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Divergent and Suspension of Disbelief

October 15, 2014

(Contains the mildest of spoilers: that is, Beatrice’s unsurprising test results.  It’s on the back of the book, people.)

I finally, after many years of having it recommended to me and a movie being made and all that, read Divergent last week.  It is, if you haven’t heard, a dystopian young adult novel in which a girl, Beatrice, lives in a world where everyone is broken up into five factions based on a defining personality trait: Amity (Kindness), Dauntless (Bravery), Abnegation (Selflessness), Candor (Honesty), and Erudite (Intellectual).  A simple test defines you for the rest of your life: where you live, what you do.  Beatrice’s test, however, is inconclusive.  She is what’s called Divergent, and what that means for her and her society is developed throughout the first book in the series.

I went home this past weekend to see some friends for my birthday, and I said to one, “I’m finally reading Divergent.  I’m enjoying it, but the premise is RIDICULOUS.”

To which my friend replied: “It is, but I managed to suspend my disbelief.”

Me too.  I enjoyed the book a lot.  It’s a very impressive debut, as well as a good read.  I know some people have issues with it, but not wanting to get into spoiler territory, I felt that it all made sense as it was happening and that the characters acted appropriately.  But that’s besides the point.

Why did my friend and I both feel like we had to push past the lack of realism in the world to enjoy it?  After all, it’s just as odd of a premise as, say, The Giver.  A little research shows that adults–reviewers–found that premise ridiculous too.  But kids just delved into it.  They didn’t need to put their reality on the book.  I suppose we do.  You can find articles on how we’re a more sophisticated readership, and of course articles on how we certainly aren’t.  But I don’t think that’s it.  Is it generally or generationally, that we need things to be set in reality before we’re willing to let go into imagination?  My thirteen-year-old test subject—er, a friend’s granddaughter–who is a reader but not a voracious one did not bother with Divergent.  “It didn’t make any sense.  I put it down after a few pages.”  This literal kid wanted more.  She read the heck out Harry Potter and The Hunger Games, though.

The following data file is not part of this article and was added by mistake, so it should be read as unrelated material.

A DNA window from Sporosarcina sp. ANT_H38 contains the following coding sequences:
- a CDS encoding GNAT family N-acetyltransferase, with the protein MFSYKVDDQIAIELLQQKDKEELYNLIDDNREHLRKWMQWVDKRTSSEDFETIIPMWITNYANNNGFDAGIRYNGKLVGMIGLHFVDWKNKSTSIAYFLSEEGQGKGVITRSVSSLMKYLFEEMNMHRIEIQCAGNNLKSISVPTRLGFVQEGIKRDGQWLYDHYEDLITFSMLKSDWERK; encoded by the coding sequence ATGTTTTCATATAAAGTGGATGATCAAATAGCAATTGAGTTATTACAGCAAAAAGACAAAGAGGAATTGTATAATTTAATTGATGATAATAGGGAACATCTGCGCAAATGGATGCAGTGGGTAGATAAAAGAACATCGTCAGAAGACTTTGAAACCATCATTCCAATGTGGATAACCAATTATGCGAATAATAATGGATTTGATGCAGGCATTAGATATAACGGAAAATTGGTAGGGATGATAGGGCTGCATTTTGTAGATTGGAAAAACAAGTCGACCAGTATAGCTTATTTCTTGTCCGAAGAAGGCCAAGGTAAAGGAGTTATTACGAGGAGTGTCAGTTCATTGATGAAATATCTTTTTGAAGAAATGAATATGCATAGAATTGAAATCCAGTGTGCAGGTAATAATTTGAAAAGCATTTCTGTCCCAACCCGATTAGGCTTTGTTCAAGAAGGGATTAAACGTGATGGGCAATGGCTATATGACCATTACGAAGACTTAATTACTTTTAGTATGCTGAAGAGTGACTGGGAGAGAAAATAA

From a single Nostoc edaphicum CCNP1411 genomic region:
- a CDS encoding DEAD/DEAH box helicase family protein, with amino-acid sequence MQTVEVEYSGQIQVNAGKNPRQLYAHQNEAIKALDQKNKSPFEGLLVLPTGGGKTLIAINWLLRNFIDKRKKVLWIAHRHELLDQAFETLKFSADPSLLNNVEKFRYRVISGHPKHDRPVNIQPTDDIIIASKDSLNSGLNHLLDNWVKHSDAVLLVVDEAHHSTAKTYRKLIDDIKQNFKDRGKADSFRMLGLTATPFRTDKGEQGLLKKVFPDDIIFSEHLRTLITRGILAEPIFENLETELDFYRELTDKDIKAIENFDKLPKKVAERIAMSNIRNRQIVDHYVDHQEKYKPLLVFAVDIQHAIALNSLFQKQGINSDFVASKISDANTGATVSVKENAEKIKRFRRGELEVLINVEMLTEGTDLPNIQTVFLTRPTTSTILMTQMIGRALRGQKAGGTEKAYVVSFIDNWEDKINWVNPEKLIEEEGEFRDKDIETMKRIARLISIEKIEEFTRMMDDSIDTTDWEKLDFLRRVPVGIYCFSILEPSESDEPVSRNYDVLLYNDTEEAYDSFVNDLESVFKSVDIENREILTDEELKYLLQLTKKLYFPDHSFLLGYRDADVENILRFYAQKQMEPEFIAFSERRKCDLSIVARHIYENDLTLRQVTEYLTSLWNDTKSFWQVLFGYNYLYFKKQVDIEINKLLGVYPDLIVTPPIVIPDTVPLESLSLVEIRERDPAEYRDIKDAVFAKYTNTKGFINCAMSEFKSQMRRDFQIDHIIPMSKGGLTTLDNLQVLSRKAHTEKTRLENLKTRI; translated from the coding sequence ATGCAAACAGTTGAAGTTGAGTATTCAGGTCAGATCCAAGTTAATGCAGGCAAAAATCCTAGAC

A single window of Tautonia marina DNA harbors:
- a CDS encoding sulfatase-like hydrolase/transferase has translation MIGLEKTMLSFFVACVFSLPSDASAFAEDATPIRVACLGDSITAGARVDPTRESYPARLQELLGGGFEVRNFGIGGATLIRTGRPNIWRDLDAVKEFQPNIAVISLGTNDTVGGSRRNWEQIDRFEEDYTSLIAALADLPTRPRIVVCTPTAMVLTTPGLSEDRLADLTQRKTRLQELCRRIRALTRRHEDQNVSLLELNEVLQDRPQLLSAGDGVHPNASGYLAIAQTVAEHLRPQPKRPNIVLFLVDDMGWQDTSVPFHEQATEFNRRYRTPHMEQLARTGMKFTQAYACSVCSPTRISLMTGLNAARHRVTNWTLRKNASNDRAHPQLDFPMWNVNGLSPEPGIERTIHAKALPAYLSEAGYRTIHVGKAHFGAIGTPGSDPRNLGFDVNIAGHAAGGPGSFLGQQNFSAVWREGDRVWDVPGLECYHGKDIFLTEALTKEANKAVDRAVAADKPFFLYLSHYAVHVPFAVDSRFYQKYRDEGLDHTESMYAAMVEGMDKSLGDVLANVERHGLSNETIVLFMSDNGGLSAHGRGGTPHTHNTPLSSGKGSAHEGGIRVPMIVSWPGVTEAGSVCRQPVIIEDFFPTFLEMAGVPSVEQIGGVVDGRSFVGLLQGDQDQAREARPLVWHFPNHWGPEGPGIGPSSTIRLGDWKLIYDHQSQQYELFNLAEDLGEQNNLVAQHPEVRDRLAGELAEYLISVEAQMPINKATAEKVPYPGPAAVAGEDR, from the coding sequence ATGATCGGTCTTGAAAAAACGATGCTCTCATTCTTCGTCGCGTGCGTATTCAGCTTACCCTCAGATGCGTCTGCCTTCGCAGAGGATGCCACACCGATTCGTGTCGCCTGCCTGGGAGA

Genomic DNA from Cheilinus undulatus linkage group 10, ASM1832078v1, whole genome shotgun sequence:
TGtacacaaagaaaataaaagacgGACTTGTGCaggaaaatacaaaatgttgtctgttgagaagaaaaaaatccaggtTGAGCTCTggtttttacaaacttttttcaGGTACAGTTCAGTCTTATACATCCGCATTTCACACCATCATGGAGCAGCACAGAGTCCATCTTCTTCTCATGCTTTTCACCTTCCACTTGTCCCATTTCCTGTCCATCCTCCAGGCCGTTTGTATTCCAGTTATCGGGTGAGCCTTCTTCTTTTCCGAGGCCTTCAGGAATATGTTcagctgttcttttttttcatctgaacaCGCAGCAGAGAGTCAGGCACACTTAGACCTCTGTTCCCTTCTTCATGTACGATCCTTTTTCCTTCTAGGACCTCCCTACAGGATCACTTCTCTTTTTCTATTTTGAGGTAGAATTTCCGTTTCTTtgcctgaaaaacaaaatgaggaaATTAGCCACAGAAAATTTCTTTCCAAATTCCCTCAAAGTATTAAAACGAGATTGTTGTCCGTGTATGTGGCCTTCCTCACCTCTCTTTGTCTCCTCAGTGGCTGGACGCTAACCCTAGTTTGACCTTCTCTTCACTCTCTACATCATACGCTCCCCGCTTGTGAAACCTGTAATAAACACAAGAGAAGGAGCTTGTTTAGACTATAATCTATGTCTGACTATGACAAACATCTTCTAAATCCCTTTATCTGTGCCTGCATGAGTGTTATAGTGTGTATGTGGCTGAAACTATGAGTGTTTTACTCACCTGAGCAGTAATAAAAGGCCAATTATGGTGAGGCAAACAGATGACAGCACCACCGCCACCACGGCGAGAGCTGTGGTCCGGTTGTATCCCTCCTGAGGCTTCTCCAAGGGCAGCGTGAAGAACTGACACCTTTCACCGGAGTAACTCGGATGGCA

Harry Potter, I should point out, is fantasy, but its foundation is the real world.  So it might count here.  It might not.

But dystopian novels–those super-popular things–I guess we’re looking for an extrapolation.  “Show us now, but everything is awful, and then show us how to fix it so that if things get worse, we feel like we could effect change.”  Tell us we’re not in our world, and we’re okay.  Tell us we are–Divergent, for example, is set in Future Chicago–and we want the realistic foundation.

I think it’s time to get over it, frankly.  It did me no favors to work to suspend disbelief so I could enjoy an otherwise enjoyable book.  That’s on me, not the book.  It’s fiction, for God’s sake.  Suspension of disbelief comes with the territory.  The first person narrative assumes the character is either writing in present time, or with a past view that somehow manages to capture everyone’s words exactly.  See?  We’re already suspending disbelief when we open up a book in the first person.  So to say, “But Divergent wasn’t REALISTIC enough!” is pretty ridiculous in itself.  I mean, I love superheroes.  I should know how to suspend disbelief like breathing: automatically.

Now if you’ll excuse me, I got the movie out from the library, and I’m thinking of watching it–and enjoying it for what it is.

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